The suppressed status also affects the tournaments in which a suppressed player is involved because the ranking of the suppressed player is not factored in when determining the value of the tournament.  As a result, the players in the tournament are playing against and beating or losing to the suppressed player, but the value assigned to the tournament does not factor in the skill level of the suppressed player because he is suppressed – a second layer of the black hole.

Should a suppressed player be allowed to participate in an IFPA sanctioned tournament?  I think all IFPA tournaments are open to IFPA and non-IFPA members.  In order to receive points toward an IFPA ranking, a player has to register with the IFPA.

If you look at it from this perspective, a suppressed player affects a tournament the way a non-IFPA member would affect a tournament.  This seems like it would not be a big deal until you consider that the suppressed player may be a highly ranked and highly skilled player whose suppressed status can have a big impact on the tournament difficulty and the points that are available to be won by the other participants.

Since there appear to be only 20 or so suppressed players, it is not a big or widespread issue from an IFPA standpoint, but it is interesting to consider it as a way to opt out of the ranking system while retaining the ability to impact the ranking system.

Pingolf Scoring Suggestions

Pingolf is a pinball tournament format that requires a certain achievement on each machine played in the tournament.  The achievement could be a scoring achievement, a mode start a combination or something else. Like golf, low score wins.

A full set of rules can be found at Pins and Needles.  Some pages indicate that Pingolf originated at Pins and Needles.  Check out Pins and Needles.

I have been looking around, but have not been able to find scoring suggestions listed for many machines.

I am trying to figure out the best scoring for the following line up.  I am thinking about the following, but would like to hear any suggestions.

Grand Prix EM – par three – 350,000, light extra ball

Close Encounters – par three – 400,000, light spinner

Jungle Lord – par three – start double trouble scoring, two magnasave saves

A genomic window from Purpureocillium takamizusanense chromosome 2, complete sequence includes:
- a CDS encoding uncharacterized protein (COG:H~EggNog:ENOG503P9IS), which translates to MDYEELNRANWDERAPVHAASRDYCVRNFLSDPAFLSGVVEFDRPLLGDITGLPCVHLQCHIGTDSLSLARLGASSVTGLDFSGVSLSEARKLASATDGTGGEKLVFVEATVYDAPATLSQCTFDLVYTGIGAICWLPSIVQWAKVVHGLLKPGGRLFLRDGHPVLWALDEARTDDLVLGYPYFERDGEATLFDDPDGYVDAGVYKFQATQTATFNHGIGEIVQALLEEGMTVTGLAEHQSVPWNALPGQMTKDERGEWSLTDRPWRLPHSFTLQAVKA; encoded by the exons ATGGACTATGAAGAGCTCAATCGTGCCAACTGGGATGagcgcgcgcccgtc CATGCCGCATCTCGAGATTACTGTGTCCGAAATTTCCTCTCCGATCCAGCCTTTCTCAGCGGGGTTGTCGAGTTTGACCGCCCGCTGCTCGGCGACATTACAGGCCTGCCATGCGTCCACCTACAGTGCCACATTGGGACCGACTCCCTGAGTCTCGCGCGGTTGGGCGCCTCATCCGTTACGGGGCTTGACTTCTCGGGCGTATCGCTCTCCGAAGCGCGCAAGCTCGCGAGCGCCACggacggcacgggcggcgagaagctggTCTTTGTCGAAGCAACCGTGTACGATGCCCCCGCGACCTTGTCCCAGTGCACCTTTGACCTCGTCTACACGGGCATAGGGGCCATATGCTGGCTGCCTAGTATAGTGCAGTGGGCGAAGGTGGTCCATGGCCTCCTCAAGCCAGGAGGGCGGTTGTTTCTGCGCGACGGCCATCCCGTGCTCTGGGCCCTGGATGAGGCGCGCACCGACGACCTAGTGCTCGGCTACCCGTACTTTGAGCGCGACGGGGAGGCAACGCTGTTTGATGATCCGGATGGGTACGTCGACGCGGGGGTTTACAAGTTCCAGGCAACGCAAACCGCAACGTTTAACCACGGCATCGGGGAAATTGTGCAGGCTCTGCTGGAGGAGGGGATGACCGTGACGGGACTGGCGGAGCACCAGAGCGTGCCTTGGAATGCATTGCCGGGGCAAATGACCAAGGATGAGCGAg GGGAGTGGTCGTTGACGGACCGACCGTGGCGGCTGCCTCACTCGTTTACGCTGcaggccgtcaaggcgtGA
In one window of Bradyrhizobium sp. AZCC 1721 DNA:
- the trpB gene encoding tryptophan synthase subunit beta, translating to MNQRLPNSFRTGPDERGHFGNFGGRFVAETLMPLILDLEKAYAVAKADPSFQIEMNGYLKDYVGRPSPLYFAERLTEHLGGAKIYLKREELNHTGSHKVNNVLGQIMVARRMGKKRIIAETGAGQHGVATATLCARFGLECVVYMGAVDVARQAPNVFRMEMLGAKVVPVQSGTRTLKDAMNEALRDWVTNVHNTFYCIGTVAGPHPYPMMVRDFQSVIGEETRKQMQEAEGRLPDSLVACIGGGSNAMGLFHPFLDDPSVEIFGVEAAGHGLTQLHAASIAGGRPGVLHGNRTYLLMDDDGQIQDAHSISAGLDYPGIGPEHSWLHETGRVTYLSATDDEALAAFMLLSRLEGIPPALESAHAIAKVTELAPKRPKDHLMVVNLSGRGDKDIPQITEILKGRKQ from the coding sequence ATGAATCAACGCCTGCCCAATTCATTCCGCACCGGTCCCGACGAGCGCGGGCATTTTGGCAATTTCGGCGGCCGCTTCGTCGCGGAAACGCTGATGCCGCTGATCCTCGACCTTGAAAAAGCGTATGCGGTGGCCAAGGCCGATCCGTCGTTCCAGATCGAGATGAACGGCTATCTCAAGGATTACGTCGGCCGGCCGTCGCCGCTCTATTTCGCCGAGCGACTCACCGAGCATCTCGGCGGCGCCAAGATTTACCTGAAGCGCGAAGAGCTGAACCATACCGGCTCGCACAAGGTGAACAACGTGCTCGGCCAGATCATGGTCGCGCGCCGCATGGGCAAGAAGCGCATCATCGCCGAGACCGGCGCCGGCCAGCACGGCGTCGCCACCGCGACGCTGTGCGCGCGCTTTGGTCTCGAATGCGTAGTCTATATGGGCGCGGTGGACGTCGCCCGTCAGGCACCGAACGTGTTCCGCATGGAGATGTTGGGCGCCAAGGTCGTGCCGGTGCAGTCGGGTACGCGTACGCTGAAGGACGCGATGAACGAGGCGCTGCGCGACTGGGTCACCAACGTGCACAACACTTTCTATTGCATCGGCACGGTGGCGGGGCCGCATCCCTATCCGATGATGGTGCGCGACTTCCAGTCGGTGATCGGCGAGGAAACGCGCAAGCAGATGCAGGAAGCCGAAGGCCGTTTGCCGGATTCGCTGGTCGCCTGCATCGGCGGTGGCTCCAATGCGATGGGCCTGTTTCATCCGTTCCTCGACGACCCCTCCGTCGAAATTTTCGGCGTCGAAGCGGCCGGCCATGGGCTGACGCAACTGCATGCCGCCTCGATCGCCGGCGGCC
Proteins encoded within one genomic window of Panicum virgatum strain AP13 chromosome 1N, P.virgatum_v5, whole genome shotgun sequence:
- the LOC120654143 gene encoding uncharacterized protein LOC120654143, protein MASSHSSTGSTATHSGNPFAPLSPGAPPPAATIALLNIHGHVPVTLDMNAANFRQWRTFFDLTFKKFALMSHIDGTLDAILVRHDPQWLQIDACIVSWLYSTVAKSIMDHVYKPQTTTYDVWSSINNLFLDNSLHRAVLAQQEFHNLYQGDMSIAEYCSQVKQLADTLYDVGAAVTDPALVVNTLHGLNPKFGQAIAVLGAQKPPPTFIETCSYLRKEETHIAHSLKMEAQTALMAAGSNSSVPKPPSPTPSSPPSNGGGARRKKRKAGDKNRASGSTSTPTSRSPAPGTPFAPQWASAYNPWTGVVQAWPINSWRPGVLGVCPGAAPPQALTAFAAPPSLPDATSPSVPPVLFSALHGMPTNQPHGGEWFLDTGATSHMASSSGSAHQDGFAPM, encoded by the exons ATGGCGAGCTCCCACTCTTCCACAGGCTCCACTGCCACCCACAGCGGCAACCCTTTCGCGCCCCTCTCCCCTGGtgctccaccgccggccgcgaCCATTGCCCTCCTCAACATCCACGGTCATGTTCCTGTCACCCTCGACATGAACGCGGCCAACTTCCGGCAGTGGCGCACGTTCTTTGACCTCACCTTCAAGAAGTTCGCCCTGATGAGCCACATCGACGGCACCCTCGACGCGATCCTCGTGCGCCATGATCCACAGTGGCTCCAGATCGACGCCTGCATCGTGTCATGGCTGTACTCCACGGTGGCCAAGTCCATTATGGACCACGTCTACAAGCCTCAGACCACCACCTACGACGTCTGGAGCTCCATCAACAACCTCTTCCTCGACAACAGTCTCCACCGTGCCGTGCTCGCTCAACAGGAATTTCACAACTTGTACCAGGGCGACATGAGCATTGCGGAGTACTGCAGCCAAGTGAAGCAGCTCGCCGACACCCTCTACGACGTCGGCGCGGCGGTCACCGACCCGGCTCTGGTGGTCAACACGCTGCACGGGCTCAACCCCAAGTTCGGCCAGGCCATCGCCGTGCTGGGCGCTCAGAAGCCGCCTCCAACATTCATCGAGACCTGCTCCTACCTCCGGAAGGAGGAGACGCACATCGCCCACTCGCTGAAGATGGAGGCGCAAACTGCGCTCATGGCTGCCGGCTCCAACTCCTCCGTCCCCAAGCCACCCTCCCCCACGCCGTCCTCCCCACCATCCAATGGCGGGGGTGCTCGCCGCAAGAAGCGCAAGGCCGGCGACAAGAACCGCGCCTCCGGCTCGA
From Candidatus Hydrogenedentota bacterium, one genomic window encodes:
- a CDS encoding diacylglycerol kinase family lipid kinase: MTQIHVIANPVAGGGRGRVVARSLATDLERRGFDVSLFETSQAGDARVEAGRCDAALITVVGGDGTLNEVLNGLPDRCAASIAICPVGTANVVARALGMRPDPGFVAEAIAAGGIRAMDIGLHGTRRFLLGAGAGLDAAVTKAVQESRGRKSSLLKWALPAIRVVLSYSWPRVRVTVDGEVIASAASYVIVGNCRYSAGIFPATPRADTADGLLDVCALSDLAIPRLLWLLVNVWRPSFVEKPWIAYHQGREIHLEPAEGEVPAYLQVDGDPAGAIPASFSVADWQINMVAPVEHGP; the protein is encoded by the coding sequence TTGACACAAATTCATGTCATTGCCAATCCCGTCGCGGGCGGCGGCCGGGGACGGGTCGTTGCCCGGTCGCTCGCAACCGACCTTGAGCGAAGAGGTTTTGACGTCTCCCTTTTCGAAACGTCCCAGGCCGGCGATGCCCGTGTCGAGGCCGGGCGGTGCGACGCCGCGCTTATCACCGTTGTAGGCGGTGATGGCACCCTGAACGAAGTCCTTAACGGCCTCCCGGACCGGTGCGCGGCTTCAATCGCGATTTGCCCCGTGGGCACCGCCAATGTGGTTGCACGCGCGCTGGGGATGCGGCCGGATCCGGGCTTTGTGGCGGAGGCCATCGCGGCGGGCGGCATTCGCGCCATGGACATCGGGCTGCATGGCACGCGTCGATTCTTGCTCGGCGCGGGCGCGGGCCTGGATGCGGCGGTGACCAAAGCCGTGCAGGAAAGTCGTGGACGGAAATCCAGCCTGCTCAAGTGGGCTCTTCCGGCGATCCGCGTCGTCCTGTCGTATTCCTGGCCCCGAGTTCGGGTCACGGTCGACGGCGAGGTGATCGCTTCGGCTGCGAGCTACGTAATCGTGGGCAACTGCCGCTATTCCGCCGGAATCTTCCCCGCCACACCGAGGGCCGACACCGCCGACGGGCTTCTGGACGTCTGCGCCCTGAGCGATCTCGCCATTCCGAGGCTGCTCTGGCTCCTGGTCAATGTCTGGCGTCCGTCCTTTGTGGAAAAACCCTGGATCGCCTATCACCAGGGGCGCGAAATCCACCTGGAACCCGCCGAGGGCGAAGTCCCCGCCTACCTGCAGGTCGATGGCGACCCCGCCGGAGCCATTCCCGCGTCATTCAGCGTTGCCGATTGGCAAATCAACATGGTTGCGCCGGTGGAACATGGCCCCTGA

Time Machine – par three – 500,000, score green bonus

Whirlwind – par three – three million plus shots

Fish Tales – par three – monster fish, video mode and rock the boat

World Cup Soccer 94 – par three – Boston tea party, start hit the goalie

Iron Man – par three – start bogey, collect iron man, start any two of whiplash, iron monger or war machine

Walking Dead LE Video

Dadofducks on youtube has posted a short video of his Walking Dead LE machine here.  The included video is a longer video with game play.  Having played the pro version during the Flippers release tournament, it is good to see the color in the inserts on the LE version.  The pro version seems to have mostly clear inserts with very bright white leds under them which gives the playfield a washed out look.  It looks like there is a diverter above the stand ups on the left of the playfield.   This diverter can divert the feed of a right ramp shot to load the cross bow.  The cross bow then swings out from its position against the apron and has a shooting while aiming side to side effect like a Steve Ritchie cannon.

The Walking Dead Tutorial

With the Flippers tournament coming up and no Walking Dead machine nearby to pump quarters into, this tutorial may be the best thing we have to figure out what the heck is going on.

Taylor and I had a chance to play it at the York show.  The shots are pretty  familiar and I remember a couple of tight shots on the right on the sides of the ramps.  It seems like it takes a long time for the ball to get all the way around the ramps and back to the Flippers.  It will feel pretty familiar to anyone who is familiar with modern Stern machines.